In Table 3, not only do we see that the factors significantly affecting usted and selection are nearly identical, they are also equally ordered in terms of hierarchy. The only difference between these two forms is that participant SES was found to affect but not usted. Sumercé, similar to usted and tú, shares the variable of addressee social role as the factor with the strongest effect on its selection and the variable of participant age as a factor with a less significant influence on this choice. Overall, the table tells us that the selections of usted and are similarly attuned to the same constraints, and that sumercé seems to be sensitive to usted and alternations, at least to a certain extent. This is congruent with the idea outlined earlier that is gaining ground at the expense of both usted and sumercé.

Having determined which factors significantly influence the selection of these different address forms in the data, next we provide an explanation of how each factor value impacts the constrains associated with each address form. This analysis will enable us to determine the direction of the effects imposed by these constraints. It is important to highlight that, in order to avoid redundancy and capture the combined influence of variables involved in interactions in the outputs of the models, we will report on these variables within their interrelationships with one another. Therefore, when examining usted and tú, we will evaluate the effects of each individual value within the addressee social role variable alongside the effects of each individual level within the addressee gender variable. Similarly, we will assess the effects of each individual value within the addressee gender variable in conjunction with the effects of each individual level within the participant gender variable.

5.1 Interaction between addressee social role and addressee gender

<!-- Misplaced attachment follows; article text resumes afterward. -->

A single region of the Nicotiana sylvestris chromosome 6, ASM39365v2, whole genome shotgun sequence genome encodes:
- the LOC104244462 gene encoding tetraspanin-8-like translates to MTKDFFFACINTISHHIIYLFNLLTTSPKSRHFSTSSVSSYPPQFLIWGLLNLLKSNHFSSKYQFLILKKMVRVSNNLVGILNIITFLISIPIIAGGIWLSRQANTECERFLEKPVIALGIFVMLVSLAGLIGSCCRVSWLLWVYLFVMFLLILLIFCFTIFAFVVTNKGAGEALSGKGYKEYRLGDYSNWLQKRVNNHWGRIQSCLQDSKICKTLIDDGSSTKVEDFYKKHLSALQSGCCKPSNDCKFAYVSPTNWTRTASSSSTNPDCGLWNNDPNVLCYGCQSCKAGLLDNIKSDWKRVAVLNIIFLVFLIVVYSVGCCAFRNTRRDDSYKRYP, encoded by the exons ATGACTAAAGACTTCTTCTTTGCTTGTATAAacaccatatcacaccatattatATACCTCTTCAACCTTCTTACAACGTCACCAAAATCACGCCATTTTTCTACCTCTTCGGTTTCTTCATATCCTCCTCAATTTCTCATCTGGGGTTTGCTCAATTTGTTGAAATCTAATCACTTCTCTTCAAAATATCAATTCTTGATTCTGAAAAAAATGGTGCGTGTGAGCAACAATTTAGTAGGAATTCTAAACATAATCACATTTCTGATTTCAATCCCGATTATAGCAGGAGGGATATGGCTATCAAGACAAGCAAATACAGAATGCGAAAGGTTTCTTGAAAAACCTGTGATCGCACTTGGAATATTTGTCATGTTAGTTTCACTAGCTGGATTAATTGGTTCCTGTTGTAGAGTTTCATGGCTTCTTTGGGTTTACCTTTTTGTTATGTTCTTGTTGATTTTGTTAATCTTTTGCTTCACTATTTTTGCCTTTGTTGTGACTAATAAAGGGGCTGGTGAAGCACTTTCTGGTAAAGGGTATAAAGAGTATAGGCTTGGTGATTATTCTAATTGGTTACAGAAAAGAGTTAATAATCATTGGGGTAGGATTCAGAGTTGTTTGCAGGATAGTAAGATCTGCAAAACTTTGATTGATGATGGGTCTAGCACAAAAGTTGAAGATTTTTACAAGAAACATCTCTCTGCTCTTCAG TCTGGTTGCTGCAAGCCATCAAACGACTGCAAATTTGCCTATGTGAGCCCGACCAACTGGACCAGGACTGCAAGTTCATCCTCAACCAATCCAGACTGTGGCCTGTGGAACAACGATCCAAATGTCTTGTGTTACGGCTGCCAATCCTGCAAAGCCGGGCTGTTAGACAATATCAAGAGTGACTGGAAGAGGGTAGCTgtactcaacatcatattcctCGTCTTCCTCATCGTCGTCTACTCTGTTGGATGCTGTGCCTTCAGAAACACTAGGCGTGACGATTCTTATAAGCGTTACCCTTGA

Table 4 shows the effect of the interaction between addressee social role and addressee gender on the selection of usted and tú, and the effect of addressee social role on that of sumercé. In this and the following tables describing the effects of categorical variables, we include model-calculated probabilities (P) and raw counts (N) for each of the variables’ levels (and/or their interaction), as well as the range of variation of the variable (or interaction) for each address form.[3]

Table 4

Constraint-internal probabilities for addressee social role: addressee gender in usted and tú, and for addressee social role in sumercé (F = female, M = male)

Usted Sumercé
Levels P N Levels P N Levels P N
M medical doctor .93 964 F partner/spouse .97 610 Country person .18 766
M unknown person .92 948 F child .96 332 Grandparent .14 229
M teacher .89 918 M child .95 326 Parent .07 159
M service provider .87 2,659 M partner/spouse .94 751 In-law .05 133
F medical doctor .87 897 F young relative .92 313 Auncle .04 122
F teacher .82 842 M young relative .88 297 Service provider .01 542
F unknown person .81 837 F friend .83 837 Child .01 35
M foreigner .80 269 F cousin .75 754 Sibling .01 96
M boss .78 793 F colleague .69 702 Teacher .007 121